Machine Learning Misconceptions That Software Developers Have

Machine Learning Misconceptions That Software Developers Have


There has been a rapid advancement in technology and machine learning in the past decade. This has been accompanied by accelerated and innovative growth in the field of cloud computing. For example, Google introduced TPUs which are now available through Google Colab. And one can use it to experiment and explore the world of Artificial Intelligence and Machine Learning. With state-of-the-art hardware at one’s disposal, model building has become a very easy task. Consequently, these advancements have aided many software developers to get acquainted with the field of machine learning. Having worked in the software industry myself, I personally feel the layers of abstraction that are provided through machine learning libraries make the process of model building very easy, fast, and intuitive. However, there are quite a few machine learning misconceptions that have become popular among software developers.

Note – throughout this article, we will use Machine Learning and ML interchangeably.

Is model building the same as software development?

A common line of thought is – I am a developer, I write code using Java (or React, iOS, Angular, PHP etc). ML involves coding. Therefore, I can do well if I transition to machine learning and surely my background in development will be beneficial. However, there is a big flaw in this corollary. Let me explain.

Not all the code is same!

Yes, you read it correctly. If you are a developer, you will be able to appreciate the nuances that each programming language or a framework brings with itself. Likewise, you may need to reconsider the correlation between your background in development with your ability to do well in machine learning. Here are the 2 major machine learning misconceptions that a developer may face while trying to learn it –

Pitfall #1 – Think of Machine Learning as algorithmic in nature

That is right. This is the most common machine learning misconception anyone new to this field might have. There is no step-by-step guide to explain how to build a model. It is a very subjective process and involves several checks at different steps. ML models do not produce a meaningful intermediate output. So much so that some ML models act as a black box. You will not be able to understand what is happening behind the curtains. You will only be able to see the output.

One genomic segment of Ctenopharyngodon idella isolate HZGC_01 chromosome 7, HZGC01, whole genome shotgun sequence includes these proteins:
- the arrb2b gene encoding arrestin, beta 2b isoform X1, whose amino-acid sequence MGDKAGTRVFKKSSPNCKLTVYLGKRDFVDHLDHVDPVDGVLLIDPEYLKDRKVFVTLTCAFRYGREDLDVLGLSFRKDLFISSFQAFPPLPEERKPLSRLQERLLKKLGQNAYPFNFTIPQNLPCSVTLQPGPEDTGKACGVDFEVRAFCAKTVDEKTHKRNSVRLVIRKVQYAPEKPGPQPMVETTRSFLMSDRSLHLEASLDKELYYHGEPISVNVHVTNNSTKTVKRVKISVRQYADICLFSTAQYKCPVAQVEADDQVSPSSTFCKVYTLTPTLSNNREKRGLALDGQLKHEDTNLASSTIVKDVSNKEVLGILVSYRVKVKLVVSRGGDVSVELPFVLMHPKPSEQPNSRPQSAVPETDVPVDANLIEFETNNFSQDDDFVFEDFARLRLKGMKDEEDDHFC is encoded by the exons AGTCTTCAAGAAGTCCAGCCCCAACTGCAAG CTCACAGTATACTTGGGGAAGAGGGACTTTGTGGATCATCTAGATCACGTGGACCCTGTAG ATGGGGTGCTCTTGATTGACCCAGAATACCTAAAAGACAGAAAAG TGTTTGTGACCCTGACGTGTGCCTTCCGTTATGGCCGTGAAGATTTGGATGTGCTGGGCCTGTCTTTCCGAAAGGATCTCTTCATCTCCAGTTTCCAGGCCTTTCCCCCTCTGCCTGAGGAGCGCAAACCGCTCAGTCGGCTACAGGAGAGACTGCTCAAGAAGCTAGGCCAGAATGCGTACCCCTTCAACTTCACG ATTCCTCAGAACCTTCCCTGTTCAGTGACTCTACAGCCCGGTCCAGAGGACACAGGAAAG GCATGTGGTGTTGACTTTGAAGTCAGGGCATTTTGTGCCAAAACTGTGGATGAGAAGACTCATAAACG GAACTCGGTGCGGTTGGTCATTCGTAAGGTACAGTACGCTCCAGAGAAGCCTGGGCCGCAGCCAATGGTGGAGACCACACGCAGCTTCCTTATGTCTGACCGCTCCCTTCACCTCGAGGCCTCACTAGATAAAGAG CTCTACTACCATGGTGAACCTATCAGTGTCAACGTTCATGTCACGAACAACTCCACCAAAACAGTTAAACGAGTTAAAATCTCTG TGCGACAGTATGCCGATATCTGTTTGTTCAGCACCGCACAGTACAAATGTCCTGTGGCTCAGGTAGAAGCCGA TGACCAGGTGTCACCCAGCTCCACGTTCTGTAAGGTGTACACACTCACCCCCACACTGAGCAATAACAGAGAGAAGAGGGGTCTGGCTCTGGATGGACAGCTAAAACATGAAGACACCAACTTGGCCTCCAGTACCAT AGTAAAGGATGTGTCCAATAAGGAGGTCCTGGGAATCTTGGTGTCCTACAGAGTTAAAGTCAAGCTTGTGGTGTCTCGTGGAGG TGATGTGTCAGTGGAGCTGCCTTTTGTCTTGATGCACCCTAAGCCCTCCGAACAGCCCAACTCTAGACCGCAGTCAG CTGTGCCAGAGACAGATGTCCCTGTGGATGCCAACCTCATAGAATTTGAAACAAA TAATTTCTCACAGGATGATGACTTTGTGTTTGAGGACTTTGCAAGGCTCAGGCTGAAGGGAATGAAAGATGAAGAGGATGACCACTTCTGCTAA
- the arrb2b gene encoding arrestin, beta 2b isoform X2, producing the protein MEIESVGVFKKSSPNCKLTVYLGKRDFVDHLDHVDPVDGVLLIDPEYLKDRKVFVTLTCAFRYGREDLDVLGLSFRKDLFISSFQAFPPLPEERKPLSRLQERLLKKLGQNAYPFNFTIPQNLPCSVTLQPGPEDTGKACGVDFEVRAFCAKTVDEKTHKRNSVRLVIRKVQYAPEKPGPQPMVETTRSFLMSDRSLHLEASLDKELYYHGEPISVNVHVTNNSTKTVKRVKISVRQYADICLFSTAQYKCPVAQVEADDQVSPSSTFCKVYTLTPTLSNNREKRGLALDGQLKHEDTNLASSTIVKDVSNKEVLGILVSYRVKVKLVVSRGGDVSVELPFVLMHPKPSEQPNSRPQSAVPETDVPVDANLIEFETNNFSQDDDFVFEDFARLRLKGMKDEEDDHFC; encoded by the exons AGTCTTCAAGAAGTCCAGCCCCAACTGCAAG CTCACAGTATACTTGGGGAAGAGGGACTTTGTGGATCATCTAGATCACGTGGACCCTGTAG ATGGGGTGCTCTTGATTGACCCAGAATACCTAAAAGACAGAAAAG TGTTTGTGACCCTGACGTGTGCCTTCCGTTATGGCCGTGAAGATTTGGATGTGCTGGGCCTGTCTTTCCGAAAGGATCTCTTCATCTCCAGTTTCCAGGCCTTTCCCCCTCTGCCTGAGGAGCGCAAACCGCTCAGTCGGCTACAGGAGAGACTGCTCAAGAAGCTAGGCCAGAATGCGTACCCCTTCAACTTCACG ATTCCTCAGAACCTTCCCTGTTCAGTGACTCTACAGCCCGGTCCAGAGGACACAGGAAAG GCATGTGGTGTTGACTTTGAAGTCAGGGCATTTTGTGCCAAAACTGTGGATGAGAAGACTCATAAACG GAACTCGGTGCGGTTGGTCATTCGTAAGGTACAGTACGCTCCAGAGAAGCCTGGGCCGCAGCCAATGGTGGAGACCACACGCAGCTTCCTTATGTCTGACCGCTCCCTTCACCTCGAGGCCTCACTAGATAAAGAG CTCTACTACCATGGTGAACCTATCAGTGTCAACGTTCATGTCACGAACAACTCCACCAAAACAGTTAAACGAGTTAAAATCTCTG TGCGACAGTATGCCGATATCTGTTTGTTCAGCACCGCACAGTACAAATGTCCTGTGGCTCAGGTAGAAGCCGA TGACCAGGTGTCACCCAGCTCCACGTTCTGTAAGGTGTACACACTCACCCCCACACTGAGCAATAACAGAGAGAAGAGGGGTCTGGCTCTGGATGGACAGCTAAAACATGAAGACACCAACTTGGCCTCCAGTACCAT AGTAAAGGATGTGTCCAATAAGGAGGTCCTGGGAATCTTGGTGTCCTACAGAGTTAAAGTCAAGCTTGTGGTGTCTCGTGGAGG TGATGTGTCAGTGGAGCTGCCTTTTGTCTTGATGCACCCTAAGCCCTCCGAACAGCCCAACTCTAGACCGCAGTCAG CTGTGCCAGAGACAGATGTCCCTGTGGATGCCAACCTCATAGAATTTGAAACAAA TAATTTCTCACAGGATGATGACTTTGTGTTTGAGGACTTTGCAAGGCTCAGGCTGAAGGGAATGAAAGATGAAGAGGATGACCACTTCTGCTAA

Unlike the traditional development applications which can have a realizable and meaningful output at each step of the process, ML models generally do not yield any output until they are finished executing. Sure, through exploratory data analysis, we can understand the data better. But, that in itself is not sufficient to build a ML model.

Pitfall #2 – Machine Learning models do not equal Machine Learning APIs

Making ML models is not equal to implementing ML APIs. This is similar to saying that you know networking because you use the internet.

However, you may say that you need not be an electrical engineer in order to switch on the television. Or a mechanical engineer to drive a car. It is okay to make models using APIs and not know much about its implementation.

You are absolutely right, but –

Have a look at a piece of text from one of the best books in machine learning. Its called – “Pattern Recognition and Machine Learning” by Christopher Bishop.

If you look closely, there are no APIs/code in this. Leave aside this piece of calculation, there is no use of any code in this entire book. And nobody can argue that this book is not about machine learning. Remember, ML is mathematics, APIs are just its abstracted implementation.

PS: I have made a brief mention about it in my previous article. Do have a read.

Saying that you know machine learning after implementing APIs alone is similar to saying I know how to build a car because I know how to drive one.

Opinion – I am not against the use of APIs/frameworks to implement ML algorithms. The point I am trying to drive over here is that it is not just about them. It goes way beyond it.


It is important to understand the depth of the field that you are working in instead of just using black box models and claiming proficiency in machine learning. While that is one side of it, it is similar to writing Hello World in a programming language and putting it in your resume as a language that are a master of. Instead, use the API as a starting point and then dive deeper to understand what machine learning really is rather than falling to the hype and have these machine learning misconceptions in your head.

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